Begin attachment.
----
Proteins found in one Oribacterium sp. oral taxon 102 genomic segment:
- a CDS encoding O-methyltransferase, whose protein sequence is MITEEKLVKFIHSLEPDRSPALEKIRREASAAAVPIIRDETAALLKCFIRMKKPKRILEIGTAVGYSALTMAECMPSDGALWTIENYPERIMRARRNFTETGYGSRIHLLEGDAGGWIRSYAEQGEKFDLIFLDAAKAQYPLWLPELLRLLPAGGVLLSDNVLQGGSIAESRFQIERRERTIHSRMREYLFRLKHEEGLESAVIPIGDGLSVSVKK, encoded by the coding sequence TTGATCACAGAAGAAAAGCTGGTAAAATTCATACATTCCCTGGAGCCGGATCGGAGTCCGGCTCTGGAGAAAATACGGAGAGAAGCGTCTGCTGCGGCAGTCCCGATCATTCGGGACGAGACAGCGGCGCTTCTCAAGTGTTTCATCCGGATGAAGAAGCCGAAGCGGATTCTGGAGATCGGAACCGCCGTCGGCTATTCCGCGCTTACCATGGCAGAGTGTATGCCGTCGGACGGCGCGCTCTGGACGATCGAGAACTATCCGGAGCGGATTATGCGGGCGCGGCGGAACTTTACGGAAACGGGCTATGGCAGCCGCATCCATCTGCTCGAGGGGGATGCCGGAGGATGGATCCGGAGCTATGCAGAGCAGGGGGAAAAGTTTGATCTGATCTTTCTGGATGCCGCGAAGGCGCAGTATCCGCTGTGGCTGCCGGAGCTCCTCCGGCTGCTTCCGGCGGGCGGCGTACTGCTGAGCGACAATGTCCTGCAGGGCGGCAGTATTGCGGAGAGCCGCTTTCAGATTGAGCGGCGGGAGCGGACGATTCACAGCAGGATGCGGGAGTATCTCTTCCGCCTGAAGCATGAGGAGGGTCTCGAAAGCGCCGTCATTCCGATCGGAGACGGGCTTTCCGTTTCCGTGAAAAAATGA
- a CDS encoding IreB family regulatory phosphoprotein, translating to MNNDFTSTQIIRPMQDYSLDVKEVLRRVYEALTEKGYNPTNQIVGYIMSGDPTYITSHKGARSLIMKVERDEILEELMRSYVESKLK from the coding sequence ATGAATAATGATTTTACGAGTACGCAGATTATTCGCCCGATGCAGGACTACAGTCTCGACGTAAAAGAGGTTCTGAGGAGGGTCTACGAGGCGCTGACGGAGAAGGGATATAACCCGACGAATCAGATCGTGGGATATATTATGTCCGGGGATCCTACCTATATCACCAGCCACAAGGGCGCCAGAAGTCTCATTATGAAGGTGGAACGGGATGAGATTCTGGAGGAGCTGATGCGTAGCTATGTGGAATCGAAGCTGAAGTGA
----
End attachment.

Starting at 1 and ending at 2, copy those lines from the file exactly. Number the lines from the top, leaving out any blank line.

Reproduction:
Proteins found in one Oribacterium sp. oral taxon 102 genomic segment:
- a CDS encoding O-methyltransferase, whose protein sequence is MITEEKLVKFIHSLEPDRSPALEKIRREASAAAVPIIRDETAALLKCFIRMKKPKRILEIGTAVGYSALTMAECMPSDGALWTIENYPERIMRARRNFTETGYGSRIHLLEGDAGGWIRSYAEQGEKFDLIFLDAAKAQYPLWLPELLRLLPAGGVLLSDNVLQGGSIAESRFQIERRERTIHSRMREYLFRLKHEEGLESAVIPIGDGLSVSVKK, encoded by the coding sequence TTGATCACAGAAGAAAAGCTGGTAAAATTCATACATTCCCTGGAGCCGGATCGGAGTCCGGCTCTGGAGAAAATACGGAGAGAAGCGTCTGCTGCGGCAGTCCCGATCATTCGGGACGAGACAGCGGCGCTTCTCAAGTGTTTCATCCGGATGAAGAAGCCGAAGCGGATTCTGGAGATCGGAACCGCCGTCGGCTATTCCGCGCTTACCATGGCAGAGTGTATGCCGTCGGACGGCGCGCTCTGGACGATCGAGAACTATCCGGAGCGGATTATGCGGGCGCGGCGGAACTTTACGGAAACGGGCTATGGCAGCCGCATCCATCTGCTCGAGGGGGATGCCGGAGGATGGATCCGGAGCTATGCAGAGCAGGGGGAAAAGTTTGATCTGATCTTTCTGGATGCCGCGAAGGCGCAGTATCCGCTGTGGCTGCCGGAGCTCCTCCGGCTGCTTCCGGCGGGCGGCGTACTGCTGAGCGACAATGTCCTGCAGGGCGGCAGTATTGCGGAGAGCCGCTTTCAGATTGAGCGGCGGGAGCGGACGATTCACAGCAGGATGCGGGAGTATCTCTTCCGCCTGAAGCATGAGGAGGGTCTCGAAAGCGCCGTCATTCCGATCGGAGACGGGCTTTCCGTTTCCGTGAAAAAATGA